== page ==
• #3131171

      Who cares?

      by oz_media ·

      In reply to Hours and responsibilities.

      Most people in business don’t understand each others role fully.

      It’s no different in other roles, sales guys think Admins work short hours as sales guys are out all day, often work late and Admins go hoe at 5 sharp.

      The admins all think sales guys have it easy because they are ut driving aroud in th esun, havin glunch and making a heap of money for it.

      In 20 years I have seen this SO many times as I have worked in pretty much all roles within an organiation. Admin, sales, management, warehousing, IT, you name it.

      IT guys think other staff have an easy day too, but they don’t in fact the easiest job I’ve had was as a sole admin for a large telecom company, IT seemed like such a cakewalk in comparisson to my other roles.

      Its just preception, you will not change it, even f you get peopl eto pretend they agree with you, it’s life, just live it instead.

      Bottom line is that your boss understands and appreciates your work, ‘uck the rest of them, they’ll never understand your job, just as you will never fully understand thiers, nor do you need to in order to work together.

      NOTE: I have also tried dpetraks advice, except I would just drop the server in midday, pretending it had hapened by accident and then take my time patching, updating and bringing it back up again.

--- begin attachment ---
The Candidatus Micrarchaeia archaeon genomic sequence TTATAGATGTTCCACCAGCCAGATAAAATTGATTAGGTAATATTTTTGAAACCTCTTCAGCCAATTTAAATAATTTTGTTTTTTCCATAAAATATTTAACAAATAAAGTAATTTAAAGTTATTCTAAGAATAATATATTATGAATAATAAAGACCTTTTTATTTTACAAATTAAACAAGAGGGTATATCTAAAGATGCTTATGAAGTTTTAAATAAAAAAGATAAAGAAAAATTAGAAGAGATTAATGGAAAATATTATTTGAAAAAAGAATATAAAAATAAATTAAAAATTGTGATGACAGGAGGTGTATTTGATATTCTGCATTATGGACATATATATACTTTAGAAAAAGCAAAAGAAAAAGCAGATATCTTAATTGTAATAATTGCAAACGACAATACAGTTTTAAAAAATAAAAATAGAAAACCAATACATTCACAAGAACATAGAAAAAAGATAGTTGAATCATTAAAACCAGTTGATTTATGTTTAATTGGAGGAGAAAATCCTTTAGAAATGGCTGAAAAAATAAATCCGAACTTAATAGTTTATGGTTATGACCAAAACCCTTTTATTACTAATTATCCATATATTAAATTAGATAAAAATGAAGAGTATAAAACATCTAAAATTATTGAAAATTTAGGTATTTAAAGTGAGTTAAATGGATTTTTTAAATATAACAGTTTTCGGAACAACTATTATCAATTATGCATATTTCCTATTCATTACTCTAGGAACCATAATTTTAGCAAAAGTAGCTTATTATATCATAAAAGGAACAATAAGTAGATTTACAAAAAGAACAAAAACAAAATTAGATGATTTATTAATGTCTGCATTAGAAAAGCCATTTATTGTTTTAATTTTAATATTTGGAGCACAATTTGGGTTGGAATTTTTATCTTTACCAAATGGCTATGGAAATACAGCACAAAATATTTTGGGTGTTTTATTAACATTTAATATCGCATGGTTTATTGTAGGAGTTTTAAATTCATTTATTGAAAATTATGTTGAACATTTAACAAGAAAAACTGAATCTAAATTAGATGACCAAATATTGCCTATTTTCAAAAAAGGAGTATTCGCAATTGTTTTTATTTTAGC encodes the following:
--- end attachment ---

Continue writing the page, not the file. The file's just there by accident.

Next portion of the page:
But they just got pi$$ed off and never saw the point behnd it.

      The funny part was that it was Netware, so there was no need to down it, patch it etc.
      I could have run live updates on the fly. LOL!

      • #3131144


        by amcol ·

        In reply to Who cares?

        It may be you’re taking what your coworkers are saying too seriously. They may just be pulling your leg, trying to get a rise out of you. If that’s what they’re doing, guess what…it’s working.

        Rise above. No matter what the real reason, like Oz says…who cares?

        BTW…ignore that part of his post where he says to drop the server. Sabotage, no matter how benign, is never funny…or wise.

        Oz is a much more responsible professional than that, so maybe he’s just pulling both our legs with that advice. Oh, wait, I almost forgot…who cares?

        • #3130745

          No there’s more to it than that

          by oz_media ·

          In reply to Indeed

          I was gettign hasseled for puttingin so much overtime and complaining about money. They said there was no reason I couldn’t do all of my IT work during offic ehours. Even after I explained server downtime, testing etc. they stilll didn’t like it.

          So I decided to do that work during office hours instead, it proved the point within the week and the problem was resolved. That post just made me remember people complaining of me waltzing in at 10:00AM; while I was working ’til the wee hours.